After nearly two weeks of massive protests, Puerto Rico Gov. Ricardo Rosselló announced on Wednesday evening that he would resign from office, effective Aug. 2.
Rosselló has been besieged ever since a series of online chats between the governor and his allies leaked in which participants lobbied violent, misogynist, and homophobic insults at their enemies and joked about Puerto Ricans who died during Hurricane Maria.
Rosselló, who is both a member of the island’s pro-statehood New Progressive Party (PNP) and a Democrat, is the first Puerto Rican governor to ever resign, but it’s not clear yet who will succeed him for the final year-and-a-half of his term. Normally the commonwealth’s secretary of state would take over, but Luis Rivera Marin resigned from that very post earlier this month because of his own role in the chat scandal.
The next person in the line of succession is Justice Minister Wanda Vázquez, a Rosselló appointee and fellow PNP member. However, the New York Times reports that there’s been speculation that a new secretary of state could be nominated and confirmed by the legislature before Aug. 2, meaning that person would take over as governor instead of Vázquez. There’s also talk that Vázquez could become governor and then appoint a new secretary of state who would quickly replace her in the island’s top post.
Vázquez herself hedged, saying she was ready to become governor “if necessary,” so she seems aware that there’s a chance someone else will succeed Rosselló. And it may be for the best if Vázquez is passed over, as she’s made a number of enemies during her long tenure in politics, including from women’s advocacy groups who have faulted her handling of gender violence issues. Critics have also accused Vázquez of being too slow to investigate the Rosselló administration over missing relief money that was intended to help Maria victims.
The new governor, whoever it is, will be in for a very challenging tenure. Rosselló, the son of former Gov. Pedro Rosselló, was elected in 2016 and inherited an already-precarious situation. Puerto Rico was in the midst of a years-long debt crisis that has resulted in pension cuts, school closures, and the mass migration of hundreds of thousands of residents to the U.S. mainland. In 2017 the commonwealth essentially filed for bankruptcy, and a federal board was put in charge of its finances.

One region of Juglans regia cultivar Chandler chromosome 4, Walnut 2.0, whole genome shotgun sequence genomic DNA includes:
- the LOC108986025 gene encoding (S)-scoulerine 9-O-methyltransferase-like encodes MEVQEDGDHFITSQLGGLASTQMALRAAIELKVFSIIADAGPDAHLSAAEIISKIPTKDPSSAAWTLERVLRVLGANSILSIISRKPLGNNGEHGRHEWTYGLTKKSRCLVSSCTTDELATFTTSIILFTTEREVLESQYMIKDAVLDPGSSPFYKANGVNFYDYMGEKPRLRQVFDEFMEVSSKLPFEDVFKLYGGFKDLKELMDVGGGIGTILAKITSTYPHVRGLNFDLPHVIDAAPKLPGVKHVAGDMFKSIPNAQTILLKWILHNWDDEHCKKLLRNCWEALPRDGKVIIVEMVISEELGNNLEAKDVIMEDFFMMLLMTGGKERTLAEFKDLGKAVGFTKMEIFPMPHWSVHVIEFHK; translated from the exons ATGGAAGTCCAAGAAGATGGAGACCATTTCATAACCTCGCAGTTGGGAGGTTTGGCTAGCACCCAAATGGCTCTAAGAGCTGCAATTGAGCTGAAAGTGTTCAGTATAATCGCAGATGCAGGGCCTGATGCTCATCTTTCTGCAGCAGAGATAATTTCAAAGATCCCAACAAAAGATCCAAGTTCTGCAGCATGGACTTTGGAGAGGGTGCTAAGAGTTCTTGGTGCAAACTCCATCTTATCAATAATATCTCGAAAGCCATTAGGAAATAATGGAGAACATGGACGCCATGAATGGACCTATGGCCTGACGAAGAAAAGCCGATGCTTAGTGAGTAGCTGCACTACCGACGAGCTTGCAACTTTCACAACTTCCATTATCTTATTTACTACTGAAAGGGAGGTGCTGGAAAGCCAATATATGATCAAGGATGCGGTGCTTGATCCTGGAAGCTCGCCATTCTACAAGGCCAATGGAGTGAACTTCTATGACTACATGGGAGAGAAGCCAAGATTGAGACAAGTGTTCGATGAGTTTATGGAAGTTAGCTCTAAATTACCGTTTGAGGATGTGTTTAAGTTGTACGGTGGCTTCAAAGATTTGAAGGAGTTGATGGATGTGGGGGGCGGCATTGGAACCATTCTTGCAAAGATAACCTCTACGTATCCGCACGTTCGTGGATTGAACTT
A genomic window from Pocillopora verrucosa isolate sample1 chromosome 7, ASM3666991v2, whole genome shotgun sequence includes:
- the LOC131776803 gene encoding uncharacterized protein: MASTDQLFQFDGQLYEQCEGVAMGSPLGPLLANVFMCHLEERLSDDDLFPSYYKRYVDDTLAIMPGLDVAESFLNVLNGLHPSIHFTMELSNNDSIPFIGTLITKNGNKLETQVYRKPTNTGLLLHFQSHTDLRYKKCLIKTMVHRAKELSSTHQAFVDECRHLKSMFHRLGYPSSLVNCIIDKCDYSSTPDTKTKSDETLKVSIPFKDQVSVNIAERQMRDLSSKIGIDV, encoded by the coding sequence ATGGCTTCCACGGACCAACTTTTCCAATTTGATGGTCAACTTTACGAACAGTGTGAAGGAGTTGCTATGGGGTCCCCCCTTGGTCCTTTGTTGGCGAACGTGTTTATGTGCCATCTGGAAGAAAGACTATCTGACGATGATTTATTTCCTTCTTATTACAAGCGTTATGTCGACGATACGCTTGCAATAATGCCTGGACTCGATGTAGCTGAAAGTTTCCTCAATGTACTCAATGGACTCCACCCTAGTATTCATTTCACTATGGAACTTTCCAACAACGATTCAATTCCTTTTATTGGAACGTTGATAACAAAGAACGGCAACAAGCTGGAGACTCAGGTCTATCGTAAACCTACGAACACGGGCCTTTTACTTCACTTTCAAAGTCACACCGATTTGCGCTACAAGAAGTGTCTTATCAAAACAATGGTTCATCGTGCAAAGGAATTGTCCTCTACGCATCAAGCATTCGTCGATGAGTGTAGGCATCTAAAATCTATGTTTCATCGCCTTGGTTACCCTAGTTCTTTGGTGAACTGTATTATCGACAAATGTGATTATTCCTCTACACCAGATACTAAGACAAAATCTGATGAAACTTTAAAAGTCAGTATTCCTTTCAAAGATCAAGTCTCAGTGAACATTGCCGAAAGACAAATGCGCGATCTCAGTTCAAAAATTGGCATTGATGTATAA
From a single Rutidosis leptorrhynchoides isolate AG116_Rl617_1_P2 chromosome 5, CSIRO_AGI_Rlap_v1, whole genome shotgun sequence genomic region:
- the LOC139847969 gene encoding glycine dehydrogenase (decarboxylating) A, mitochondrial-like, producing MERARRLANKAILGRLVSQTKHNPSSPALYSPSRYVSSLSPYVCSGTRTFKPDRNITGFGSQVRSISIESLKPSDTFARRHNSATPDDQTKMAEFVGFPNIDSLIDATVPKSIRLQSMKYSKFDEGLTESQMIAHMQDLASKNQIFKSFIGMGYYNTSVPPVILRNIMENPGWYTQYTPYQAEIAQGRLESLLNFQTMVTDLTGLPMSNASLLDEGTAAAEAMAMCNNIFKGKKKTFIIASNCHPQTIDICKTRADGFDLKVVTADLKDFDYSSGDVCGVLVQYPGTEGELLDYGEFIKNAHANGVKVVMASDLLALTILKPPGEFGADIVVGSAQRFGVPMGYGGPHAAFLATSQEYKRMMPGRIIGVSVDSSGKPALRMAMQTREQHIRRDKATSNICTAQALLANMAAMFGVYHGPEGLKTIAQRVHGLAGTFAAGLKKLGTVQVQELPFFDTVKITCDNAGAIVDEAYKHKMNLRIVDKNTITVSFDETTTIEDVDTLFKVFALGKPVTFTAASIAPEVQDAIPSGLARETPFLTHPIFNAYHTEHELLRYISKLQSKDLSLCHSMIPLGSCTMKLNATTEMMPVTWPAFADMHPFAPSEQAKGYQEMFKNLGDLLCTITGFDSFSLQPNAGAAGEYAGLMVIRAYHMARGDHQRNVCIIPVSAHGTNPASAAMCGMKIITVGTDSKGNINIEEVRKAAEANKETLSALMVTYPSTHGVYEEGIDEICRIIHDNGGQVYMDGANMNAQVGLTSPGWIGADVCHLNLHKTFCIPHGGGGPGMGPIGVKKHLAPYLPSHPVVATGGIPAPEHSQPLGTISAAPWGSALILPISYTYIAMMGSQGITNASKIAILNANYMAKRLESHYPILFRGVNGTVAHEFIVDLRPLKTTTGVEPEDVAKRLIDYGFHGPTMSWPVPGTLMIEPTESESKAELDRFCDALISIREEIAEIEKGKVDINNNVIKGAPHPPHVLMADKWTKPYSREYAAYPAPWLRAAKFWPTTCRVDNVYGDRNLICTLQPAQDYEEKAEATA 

Matters grew worse later that year when Maria led to the deaths at least 2,975 Puerto Ricans. The hurricane also resulted in a further exodus of hundreds of thousands more residents. Rosselló attracted widespread criticism at home for his handling of the crisis and the slow recovery, including his refusal to challenge Donald Trump’s assertion that the storm was not a “real catastrophe” like Hurricane Katrina was.
Rosselló’s situation deteriorated further earlier this month when two former senior officials in his administration were arrested by the FBI for allegedly directing federal funds to contractors they had ties to. Days later, Puerto Rico’s Center for Investigative Journalism released hundreds of pages of incendiary chats sent between Rosselló and his top allies and cabinet members from 2018 into January of this year.
These conversations, nicknamed the “Ricky Leaks,” featured Rosselló attacking former New York City Council Speaker Melissa Mark-Viverito (who is from Puerto Rico), saying that people should “beat up that whore.” They also included an exchange in which Chief Fiscal Officer Christian Sobrino Vega said he was “salivating to shoot” San Juan Mayor Carmen Yulín Cruz, who has announced that she’ll run for governor in 2020 as a member of the rival Popular Democratic Party. The governor responded, “You’d be doing me a grand favor.”
Sobrino Vega also lobbed homophobic insults at pop icon Ricky Martin, who is gay, and also joked about the bodies filling the morgues after Maria. The participants also discussed government contracts, prompting law enforcement to begin investigating whether they’d illegally revealed confidential details.
Rosselló announced on Sunday that he wouldn’t seek a second term in 2020, but that did nothing to appease the hundreds of thousands of protestors calling for his resignation. Pressure escalated on Wednesday when a leaked report from attorneys commissioned by Puerto Rico House President Carlos Méndez Núñez concluded that Rosselló had committed five impeachable offenses, including using public resources for political purposes and letting government officials misuse public money.
In response, Méndez Núñez, a member of Rosselló’s PNP, told the governor that if he did not resign, the legislature would begin impeachment proceedings. On late Wednesday evening, after hours of confusion about the governor’s plans, Rosselló finally confirmed that quit on Aug. 2.
P.S. Rosselló’s departure extends the commonwealth’s decades-long streak of one-term governors. The last governor to win a second term was Rosselló’s father, Pedro Rosselló, whose 51-45 re-election win in 1996 gave him the island’s widest margin of victory in 32 years. However, the elder Rosselló is himself a controversial figure, and his expensive developed projects helped spark Puerto Rico’s long-term debt crisis. Pedro Rosselló attempted a comeback in 2004 but was narrowly defeated; four years later, he badly lost the PNP primary for governor.
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